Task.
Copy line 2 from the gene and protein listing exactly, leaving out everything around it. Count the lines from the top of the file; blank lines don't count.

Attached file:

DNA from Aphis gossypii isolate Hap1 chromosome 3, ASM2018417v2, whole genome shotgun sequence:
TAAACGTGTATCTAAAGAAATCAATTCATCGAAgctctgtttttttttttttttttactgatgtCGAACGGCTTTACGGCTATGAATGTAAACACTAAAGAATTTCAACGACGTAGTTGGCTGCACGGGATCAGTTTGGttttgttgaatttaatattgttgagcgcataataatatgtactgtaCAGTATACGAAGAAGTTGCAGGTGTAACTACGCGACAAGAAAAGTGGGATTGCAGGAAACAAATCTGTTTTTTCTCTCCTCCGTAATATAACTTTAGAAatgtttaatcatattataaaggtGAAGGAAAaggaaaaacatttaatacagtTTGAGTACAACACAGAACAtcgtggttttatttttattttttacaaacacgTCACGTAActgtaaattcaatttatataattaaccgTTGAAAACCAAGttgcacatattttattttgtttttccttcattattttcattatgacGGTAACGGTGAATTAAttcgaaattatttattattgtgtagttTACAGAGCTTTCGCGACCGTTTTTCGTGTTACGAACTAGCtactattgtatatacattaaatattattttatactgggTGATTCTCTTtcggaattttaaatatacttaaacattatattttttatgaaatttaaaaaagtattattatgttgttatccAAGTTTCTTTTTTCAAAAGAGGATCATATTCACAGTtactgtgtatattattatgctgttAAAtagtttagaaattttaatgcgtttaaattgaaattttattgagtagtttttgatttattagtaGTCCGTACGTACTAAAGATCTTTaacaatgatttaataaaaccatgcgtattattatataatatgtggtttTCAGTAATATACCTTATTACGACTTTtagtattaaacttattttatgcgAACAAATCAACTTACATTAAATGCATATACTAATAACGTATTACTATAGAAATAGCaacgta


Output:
TAAACGTGTATCTAAAGAAATCAATTCATCGAAgctctgtttttttttttttttttactgatgtCGAACGGCTTTACGGCTATGAATGTAAACACTAAAGAATTTCAACGACGTAGTTGGCTGCACGGGATCAGTTTGGttttgttgaatttaatattgttgagcgcataataatatgtactgtaCAGTATACGAAGAAGTTGCAGGTGTAACTACGCGACAAGAAAAGTGGGATTGCAGGAAACAAATCTGTTTTTTCTCTCCTCCGTAATATAACTTTAGAAatgtttaatcatattataaaggtGAAGGAAAaggaaaaacatttaatacagtTTGAGTACAACACAGAACAtcgtggttttatttttattttttacaaacacgTCACGTAActgtaaattcaatttatataattaaccgTTGAAAACCAAGttgcacatattttattttgtttttccttcattattttcattatgacGGTAACGGTGAATTAAttcgaaattatttattattgtgtagttTACAGAGCTTTCGCGACCGTTTTTCGTGTTACGAACTAGCtactattgtatatacattaaatattattttatactgggTGATTCTCTTtcggaattttaaatatacttaaacattatattttttatgaaatttaaaaaagtattattatgttgttatccAAGTTTCTTTTTTCAAAAGAGGATCATATTCACAGTtactgtgtatattattatgctgttAAAtagtttagaaattttaatgcgtttaaattgaaattttattgagtagtttttgatttattagtaGTCCGTACGTACTAAAGATCTTTaacaatgatttaataaaaccatgcgtattattatataatatgtggtttTCAGTAATATACCTTATTACGACTTTtagtattaaacttattttatgcgAACAAATCAACTTACATTAAATGCATATACTAATAACGTATTACTATAGAAATAGCaacgta